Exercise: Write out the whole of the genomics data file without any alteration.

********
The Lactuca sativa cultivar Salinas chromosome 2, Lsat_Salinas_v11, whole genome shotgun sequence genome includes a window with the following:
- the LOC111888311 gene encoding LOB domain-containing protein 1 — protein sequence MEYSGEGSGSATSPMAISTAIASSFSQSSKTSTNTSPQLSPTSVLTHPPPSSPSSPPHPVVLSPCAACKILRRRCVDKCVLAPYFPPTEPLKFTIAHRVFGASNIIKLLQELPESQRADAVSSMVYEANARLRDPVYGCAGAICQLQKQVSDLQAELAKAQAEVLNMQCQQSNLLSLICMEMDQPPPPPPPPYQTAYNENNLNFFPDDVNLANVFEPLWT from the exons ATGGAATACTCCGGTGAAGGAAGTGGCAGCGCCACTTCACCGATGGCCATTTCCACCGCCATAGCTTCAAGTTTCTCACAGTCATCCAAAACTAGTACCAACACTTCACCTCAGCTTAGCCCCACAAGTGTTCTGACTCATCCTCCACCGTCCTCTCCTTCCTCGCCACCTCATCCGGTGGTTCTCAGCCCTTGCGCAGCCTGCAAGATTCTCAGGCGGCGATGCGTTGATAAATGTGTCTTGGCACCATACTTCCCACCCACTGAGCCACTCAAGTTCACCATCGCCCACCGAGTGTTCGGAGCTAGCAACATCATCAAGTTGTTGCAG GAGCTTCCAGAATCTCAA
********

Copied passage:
The Lactuca sativa cultivar Salinas chromosome 2, Lsat_Salinas_v11, whole genome shotgun sequence genome includes a window with the following:
- the LOC111888311 gene encoding LOB domain-containing protein 1 — protein sequence MEYSGEGSGSATSPMAISTAIASSFSQSSKTSTNTSPQLSPTSVLTHPPPSSPSSPPHPVVLSPCAACKILRRRCVDKCVLAPYFPPTEPLKFTIAHRVFGASNIIKLLQELPESQRADAVSSMVYEANARLRDPVYGCAGAICQLQKQVSDLQAELAKAQAEVLNMQCQQSNLLSLICMEMDQPPPPPPPPYQTAYNENNLNFFPDDVNLANVFEPLWT from the exons ATGGAATACTCCGGTGAAGGAAGTGGCAGCGCCACTTCACCGATGGCCATTTCCACCGCCATAGCTTCAAGTTTCTCACAGTCATCCAAAACTAGTACCAACACTTCACCTCAGCTTAGCCCCACAAGTGTTCTGACTCATCCTCCACCGTCCTCTCCTTCCTCGCCACCTCATCCGGTGGTTCTCAGCCCTTGCGCAGCCTGCAAGATTCTCAGGCGGCGATGCGTTGATAAATGTGTCTTGGCACCATACTTCCCACCCACTGAGCCACTCAAGTTCACCATCGCCCACCGAGTGTTCGGAGCTAGCAACATCATCAAGTTGTTGCAG GAGCTTCCAGAATCTCAA